As he removed the rag from the now clean transparent glass he paused, frowned and polished again. Then he repeated this, more quickly and more agitatedly. Then he stopped and let the rag fall to the floor and stared at his own reflection. He was old. I mean really old, especially when he thought he was still a young man. He turned and rushed to Glory who was still slumped on the floor. “How old am I?! What happened?!” Carol wailed as he raced towards Glory. When he got to Glory he hoisted her up and was about to ask again when he saw that she too was old and withered.
“How long was I making giant glass Glory” Carol asked Glory.
She looked at him through tired, sad eyes.
“How long?” Carol reiterates his question with a shake of Glory’s shoulders.
“Fourty-eight years” she whispered.
Carol gasped “Why didn’t you tell me?”
“Why would I have to tell you?” But Carol had been so obsessed with giant glass Glory he hadn’t looked in a mirror to groom or a clock to be on time.
“Couldn’t you see I was getting old? Old and sad.” Glory inquired.
“I couldn’t really make you out… I could only really see the reflection of her.”
“Who! Giant glass Glory? That abomination?” She gesticulated up at the statue.
“She’s not an abomin…” Carol trailed off as he looked up at giant glass Glory.
Carol had made so many different things for giant glass Glory that she now just looked ridiculous. He stared up at her standing there so tall, built to the sky, a monument to his love humiliated standing in just knickers, a blouse and wellie boots, with huge hooped earings, a giant purple top-hat, a green cape, glasses of the same prescription as real Glory, a parrot on its big glass shoulder (a left over from Halloween) and no trousers (Carol was midway through changing them).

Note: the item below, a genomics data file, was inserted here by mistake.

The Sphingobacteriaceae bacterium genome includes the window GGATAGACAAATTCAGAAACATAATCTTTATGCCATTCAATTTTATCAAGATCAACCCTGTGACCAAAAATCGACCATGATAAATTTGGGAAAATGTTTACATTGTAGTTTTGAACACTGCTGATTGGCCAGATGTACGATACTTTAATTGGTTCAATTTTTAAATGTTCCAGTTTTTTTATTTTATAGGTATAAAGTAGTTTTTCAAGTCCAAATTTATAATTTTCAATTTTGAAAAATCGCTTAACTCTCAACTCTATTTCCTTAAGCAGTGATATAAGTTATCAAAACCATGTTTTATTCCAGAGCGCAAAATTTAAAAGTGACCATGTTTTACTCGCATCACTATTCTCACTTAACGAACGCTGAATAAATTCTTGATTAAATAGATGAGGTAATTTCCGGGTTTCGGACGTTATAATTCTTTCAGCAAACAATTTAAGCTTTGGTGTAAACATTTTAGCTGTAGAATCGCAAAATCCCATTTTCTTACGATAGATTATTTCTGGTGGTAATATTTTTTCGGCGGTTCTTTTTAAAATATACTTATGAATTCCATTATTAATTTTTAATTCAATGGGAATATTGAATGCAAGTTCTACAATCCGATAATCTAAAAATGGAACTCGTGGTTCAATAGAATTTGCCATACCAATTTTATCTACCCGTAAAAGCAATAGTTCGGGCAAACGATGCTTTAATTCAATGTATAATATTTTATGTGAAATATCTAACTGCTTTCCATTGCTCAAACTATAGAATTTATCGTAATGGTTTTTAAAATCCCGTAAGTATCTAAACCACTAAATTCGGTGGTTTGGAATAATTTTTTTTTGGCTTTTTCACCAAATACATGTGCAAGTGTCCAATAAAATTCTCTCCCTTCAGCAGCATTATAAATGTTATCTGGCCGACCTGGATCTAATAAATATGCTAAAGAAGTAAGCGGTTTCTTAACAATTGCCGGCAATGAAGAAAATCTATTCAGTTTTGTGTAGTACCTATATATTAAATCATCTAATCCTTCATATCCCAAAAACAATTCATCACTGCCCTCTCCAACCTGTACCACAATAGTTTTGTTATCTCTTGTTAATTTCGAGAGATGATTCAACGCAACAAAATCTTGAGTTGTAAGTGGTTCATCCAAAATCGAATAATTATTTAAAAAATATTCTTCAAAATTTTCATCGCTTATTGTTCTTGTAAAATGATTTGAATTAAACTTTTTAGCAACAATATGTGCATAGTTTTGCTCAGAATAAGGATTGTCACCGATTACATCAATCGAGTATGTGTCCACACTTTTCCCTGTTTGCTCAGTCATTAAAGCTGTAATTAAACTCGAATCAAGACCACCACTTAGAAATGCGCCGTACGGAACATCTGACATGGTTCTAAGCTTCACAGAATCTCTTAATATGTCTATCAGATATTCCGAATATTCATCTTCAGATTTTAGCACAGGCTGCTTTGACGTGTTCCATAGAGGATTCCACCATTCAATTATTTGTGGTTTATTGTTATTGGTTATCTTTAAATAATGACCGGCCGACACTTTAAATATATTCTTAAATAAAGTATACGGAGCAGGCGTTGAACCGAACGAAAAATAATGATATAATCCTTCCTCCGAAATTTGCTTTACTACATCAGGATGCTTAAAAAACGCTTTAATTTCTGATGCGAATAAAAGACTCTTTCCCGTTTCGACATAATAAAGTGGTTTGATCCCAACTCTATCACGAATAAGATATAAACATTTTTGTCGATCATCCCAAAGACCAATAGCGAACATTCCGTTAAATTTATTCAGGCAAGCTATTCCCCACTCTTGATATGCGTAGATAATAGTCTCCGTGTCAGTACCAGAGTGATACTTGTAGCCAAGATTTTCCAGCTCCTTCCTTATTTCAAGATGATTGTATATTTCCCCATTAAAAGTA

“When you picture me, do you picture me wearing that?” Glory asked.
Carol looked away from giant glass glory and down at real Glory, her pink wrinkled skin bunched under her eyes, her strong warm eyes, glinting with life, her indomitable spirit almost visible but visibly weathered, in fact destroyed. Carol looked at her withered, old and sad but so beautiful it hurt.”Oh dear” thought Carol, “I took something unassailable and turned it into glass, turned it breakable.”
“I’ve ruined my love and wasted my life.”
He picked tomato out of his beard.